It was not a good day for the prosecution in the trial of Michael Bowling, the 47-year-old Bunnell man accused of molesting a 15-year-old girl who was sleeping over at his and his step-daughter’s house in the Mondex two years ago: in an extraordinary turn that should worry the prosecution, even a juror questioned the credibility of one of the prosecution’s two chief witnesses.
It’s very rare that anyone but the jury would know what the jury is thinking before a verdict is rendered, or at least during deliberations, when jurors from time to time ask questions that the judge reads in court. But a juror had a question after the lunch break today about a witness–Bowling’s step-daughter–after she had been excused.
The judge never read the full question, but intimated to the jury of eight that one of them had written a question that went to the girl’s “credibility and demeanor.” The juror’s question appeared to wonder if the girl could be brought back for further testimony.
The prosecution had no intention of bringing back the girl, who is now 17. Both the prosecution and the defense agreed to let the judge instruct the jury that the matter would be left up to the jury: it and that particular juror would have to judge for themselves, based on the evidence presented, the “credibility and demeanor” of the witness.
But the question was enough of a wide-open window into the jury’s thinking about the the girl’s testimony, which had begun the afternoon of the previous day.
Bowling’s step-daughter is accusing him of molesting and raping her since she was 8, in various homes the family lived in in Kentucky and, starting in 2015, in Flagler. But Bowling is not on trial this week on those charges. He’s scheduled to go on trial next month for that. He’s on trial on two different charges resulting from an alleged molestation of a different girl: his step-daughter’s friend, who had come over to spend two nights aqt the Mondex trailer in 2016, and who left the morning after the first night, allegedly after Bowling had masturbated over her and fondled her breasts while they were closeted together during a game of “Seven Minutes of Heaven.” (Bowling does not disputing joining the two 15-year-old girls to play games with them, including games of dare. He denies having ever been in the closet with the girl, or been inappropriate with her.)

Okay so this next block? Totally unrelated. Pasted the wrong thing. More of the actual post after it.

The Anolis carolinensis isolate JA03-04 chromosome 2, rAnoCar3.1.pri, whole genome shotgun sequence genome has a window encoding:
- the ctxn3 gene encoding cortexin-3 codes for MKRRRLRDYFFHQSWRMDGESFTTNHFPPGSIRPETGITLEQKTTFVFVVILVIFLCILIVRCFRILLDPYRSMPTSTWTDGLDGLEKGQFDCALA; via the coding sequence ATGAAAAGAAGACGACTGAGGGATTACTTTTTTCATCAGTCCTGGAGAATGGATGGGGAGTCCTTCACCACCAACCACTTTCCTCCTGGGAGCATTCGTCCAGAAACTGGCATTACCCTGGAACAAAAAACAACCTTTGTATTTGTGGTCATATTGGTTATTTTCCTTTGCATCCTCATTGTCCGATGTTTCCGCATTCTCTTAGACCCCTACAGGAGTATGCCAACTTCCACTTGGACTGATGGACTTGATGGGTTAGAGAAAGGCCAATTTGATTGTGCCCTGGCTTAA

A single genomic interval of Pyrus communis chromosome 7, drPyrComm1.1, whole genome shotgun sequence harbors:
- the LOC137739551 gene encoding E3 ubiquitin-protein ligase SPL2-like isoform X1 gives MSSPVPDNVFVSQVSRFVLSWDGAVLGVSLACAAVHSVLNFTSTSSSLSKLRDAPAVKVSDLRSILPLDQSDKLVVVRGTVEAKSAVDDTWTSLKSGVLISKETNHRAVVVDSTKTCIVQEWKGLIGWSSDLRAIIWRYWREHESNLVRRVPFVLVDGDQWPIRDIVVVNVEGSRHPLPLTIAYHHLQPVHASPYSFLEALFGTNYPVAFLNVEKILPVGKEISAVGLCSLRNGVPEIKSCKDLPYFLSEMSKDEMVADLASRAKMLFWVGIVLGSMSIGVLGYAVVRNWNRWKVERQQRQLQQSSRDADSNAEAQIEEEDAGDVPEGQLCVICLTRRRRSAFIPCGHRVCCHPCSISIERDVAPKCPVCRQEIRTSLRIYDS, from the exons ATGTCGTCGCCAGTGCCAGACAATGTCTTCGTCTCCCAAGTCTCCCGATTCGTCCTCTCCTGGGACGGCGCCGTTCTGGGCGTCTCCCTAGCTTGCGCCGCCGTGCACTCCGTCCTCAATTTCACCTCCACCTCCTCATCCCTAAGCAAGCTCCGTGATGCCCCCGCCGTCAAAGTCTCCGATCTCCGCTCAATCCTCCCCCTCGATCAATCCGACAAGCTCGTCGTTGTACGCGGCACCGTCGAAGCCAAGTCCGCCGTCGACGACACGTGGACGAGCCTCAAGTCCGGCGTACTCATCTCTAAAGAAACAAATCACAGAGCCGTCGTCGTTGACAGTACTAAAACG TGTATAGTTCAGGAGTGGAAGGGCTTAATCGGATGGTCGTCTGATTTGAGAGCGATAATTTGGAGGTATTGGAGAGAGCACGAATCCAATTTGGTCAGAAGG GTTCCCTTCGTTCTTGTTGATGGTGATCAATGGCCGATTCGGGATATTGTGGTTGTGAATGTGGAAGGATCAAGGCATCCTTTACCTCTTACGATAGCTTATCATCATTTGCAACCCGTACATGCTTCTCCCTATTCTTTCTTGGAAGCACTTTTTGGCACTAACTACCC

The step-daughter’s friend had testified first, on Tuesday, a testimony that had gone well for the prosecution: the girl was straight-forward, her inconsistencies nothing out of the ordinary in the recollections of children more than two years removed from an alleged sexual trauma at the hands of an adult. She described the scene that led up to twice being in the closet, and described the closet’s interiors during Bowling’s alleged assaults.
Initially, the step-daughter’s allegations that she, too, had been sexually abused by Bowling were not to be entered into evidence except by distant allusions. But Assistant Public Defender Bill Bookhammer, who is representing Bowling, himself started going into those details during his opening argument, thus opening the door to the allegations being fully explored by both sides, as they very much were starting yesterday and this morning.